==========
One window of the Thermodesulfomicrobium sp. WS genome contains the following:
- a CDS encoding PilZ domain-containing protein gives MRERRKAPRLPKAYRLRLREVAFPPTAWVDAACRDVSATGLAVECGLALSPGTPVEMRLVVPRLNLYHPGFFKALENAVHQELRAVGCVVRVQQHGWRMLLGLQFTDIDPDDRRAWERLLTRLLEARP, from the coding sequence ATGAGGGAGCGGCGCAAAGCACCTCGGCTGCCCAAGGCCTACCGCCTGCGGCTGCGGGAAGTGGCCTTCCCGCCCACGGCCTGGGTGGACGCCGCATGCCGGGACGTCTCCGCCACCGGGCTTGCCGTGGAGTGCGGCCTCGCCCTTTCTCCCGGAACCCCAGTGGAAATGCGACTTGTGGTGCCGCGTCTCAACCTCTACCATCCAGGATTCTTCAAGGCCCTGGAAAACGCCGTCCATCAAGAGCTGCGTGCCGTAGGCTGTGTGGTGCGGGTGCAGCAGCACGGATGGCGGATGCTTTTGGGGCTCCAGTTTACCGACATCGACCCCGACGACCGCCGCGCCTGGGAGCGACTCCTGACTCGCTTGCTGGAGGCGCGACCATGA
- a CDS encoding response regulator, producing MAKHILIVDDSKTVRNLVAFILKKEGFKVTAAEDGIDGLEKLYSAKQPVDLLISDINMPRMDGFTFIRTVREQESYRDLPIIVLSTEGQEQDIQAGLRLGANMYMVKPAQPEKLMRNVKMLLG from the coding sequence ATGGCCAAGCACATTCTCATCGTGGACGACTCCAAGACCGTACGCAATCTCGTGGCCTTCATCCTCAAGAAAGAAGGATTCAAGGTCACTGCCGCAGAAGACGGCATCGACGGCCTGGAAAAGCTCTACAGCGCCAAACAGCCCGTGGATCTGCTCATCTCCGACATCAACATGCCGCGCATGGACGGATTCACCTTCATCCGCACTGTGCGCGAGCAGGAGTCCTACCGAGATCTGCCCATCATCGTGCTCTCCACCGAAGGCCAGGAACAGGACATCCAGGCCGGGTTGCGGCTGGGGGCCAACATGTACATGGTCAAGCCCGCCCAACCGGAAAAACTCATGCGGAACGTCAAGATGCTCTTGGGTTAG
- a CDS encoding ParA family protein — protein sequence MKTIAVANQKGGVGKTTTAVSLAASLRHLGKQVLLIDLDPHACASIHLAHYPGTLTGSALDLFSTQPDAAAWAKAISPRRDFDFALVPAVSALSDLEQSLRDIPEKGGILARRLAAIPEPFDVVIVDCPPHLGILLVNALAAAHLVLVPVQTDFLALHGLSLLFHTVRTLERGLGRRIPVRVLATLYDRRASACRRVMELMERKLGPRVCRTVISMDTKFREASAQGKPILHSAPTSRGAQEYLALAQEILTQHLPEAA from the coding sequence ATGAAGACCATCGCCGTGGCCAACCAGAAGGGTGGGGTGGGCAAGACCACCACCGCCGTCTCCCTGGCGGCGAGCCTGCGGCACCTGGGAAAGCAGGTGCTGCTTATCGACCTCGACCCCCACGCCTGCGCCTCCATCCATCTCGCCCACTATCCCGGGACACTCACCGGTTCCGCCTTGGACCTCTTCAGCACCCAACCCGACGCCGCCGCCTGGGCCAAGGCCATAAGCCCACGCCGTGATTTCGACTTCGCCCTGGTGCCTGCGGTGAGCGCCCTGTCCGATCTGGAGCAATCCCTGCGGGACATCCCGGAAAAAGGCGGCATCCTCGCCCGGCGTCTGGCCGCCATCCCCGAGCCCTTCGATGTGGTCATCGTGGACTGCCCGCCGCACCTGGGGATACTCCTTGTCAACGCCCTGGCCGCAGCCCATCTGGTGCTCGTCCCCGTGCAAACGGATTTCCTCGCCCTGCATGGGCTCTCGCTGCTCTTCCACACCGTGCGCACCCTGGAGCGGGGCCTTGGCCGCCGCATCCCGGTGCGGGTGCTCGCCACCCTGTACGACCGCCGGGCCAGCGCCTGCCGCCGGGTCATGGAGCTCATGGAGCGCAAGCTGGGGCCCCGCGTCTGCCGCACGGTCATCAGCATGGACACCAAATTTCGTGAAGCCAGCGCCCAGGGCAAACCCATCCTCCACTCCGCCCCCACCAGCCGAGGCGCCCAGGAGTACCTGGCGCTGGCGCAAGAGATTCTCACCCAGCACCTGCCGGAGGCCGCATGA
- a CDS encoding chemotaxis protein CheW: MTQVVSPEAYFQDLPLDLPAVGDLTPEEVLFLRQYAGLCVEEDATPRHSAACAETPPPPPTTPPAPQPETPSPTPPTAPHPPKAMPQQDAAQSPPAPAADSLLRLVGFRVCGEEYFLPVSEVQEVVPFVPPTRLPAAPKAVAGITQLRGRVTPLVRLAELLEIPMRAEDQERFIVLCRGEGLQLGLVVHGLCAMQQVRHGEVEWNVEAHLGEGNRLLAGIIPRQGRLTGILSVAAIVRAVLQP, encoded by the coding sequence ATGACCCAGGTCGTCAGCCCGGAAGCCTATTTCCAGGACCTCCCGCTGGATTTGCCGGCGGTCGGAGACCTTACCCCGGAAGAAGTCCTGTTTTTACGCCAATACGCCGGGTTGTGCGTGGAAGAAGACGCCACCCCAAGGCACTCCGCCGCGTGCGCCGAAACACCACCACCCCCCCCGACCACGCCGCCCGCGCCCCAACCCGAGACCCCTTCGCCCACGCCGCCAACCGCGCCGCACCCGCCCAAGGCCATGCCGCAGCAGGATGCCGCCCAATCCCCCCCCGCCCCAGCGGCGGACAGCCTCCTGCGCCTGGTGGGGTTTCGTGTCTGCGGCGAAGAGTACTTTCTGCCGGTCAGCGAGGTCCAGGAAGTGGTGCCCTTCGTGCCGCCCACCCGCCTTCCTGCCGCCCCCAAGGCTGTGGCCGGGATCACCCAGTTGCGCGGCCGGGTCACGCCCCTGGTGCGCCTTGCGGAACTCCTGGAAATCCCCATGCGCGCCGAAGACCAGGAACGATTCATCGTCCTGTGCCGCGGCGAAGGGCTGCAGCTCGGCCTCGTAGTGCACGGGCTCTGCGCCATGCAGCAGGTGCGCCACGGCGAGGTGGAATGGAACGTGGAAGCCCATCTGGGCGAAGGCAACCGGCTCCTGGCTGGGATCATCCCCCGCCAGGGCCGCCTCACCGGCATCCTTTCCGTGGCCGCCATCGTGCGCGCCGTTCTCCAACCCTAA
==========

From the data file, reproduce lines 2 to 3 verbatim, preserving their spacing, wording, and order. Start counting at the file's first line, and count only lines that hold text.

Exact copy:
- a CDS encoding PilZ domain-containing protein gives MRERRKAPRLPKAYRLRLREVAFPPTAWVDAACRDVSATGLAVECGLALSPGTPVEMRLVVPRLNLYHPGFFKALENAVHQELRAVGCVVRVQQHGWRMLLGLQFTDIDPDDRRAWERLLTRLLEARP, from the coding sequence ATGAGGGAGCGGCGCAAAGCACCTCGGCTGCCCAAGGCCTACCGCCTGCGGCTGCGGGAAGTGGCCTTCCCGCCCACGGCCTGGGTGGACGCCGCATGCCGGGACGTCTCCGCCACCGGGCTTGCCGTGGAGTGCGGCCTCGCCCTTTCTCCCGGAACCCCAGTGGAAATGCGACTTGTGGTGCCGCGTCTCAACCTCTACCATCCAGGATTCTTCAAGGCCCTGGAAAACGCCGTCCATCAAGAGCTGCGTGCCGTAGGCTGTGTGGTGCGGGTGCAGCAGCACGGATGGCGGATGCTTTTGGGGCTCCAGTTTACCGACATCGACCCCGACGACCGCCGCGCCTGGGAGCGACTCCTGACTCGCTTGCTGGAGGCGCGACCATGA
- a CDS encoding response regulator, producing MAKHILIVDDSKTVRNLVAFILKKEGFKVTAAEDGIDGLEKLYSAKQPVDLLISDINMPRMDGFTFIRTVREQESYRDLPIIVLSTEGQEQDIQAGLRLGANMYMVKPAQPEKLMRNVKMLLG from the coding sequence ATGGCCAAGCACATTCTCATCGTGGACGACTCCAAGACCGTACGCAATCTCGTGGCCTTCATCCTCAAGAAAGAAGGATTCAAGGTCACTGCCGCAGAAGACGGCATCGACGGCCTGGAAAAGCTCTACAGCGCCAAACAGCCCGTGGATCTGCTCATCTCCGACATCAACATGCCGCGCATGGACGGATTCACCTTCATCCGCACTGTGCGCGAGCAGGAGTCCTACCGAGATCTGCCCATCATCGTGCTCTCCACCGAAGGCCAGGAACAGGACATCCAGGCCGGGTTGCGGCTGGGGGCCAACATGTACATGGTCAAGCCCGCCCAACCGGAAAAACTCATGCGGAACGTCAAGATGCTCTTGGGTTAG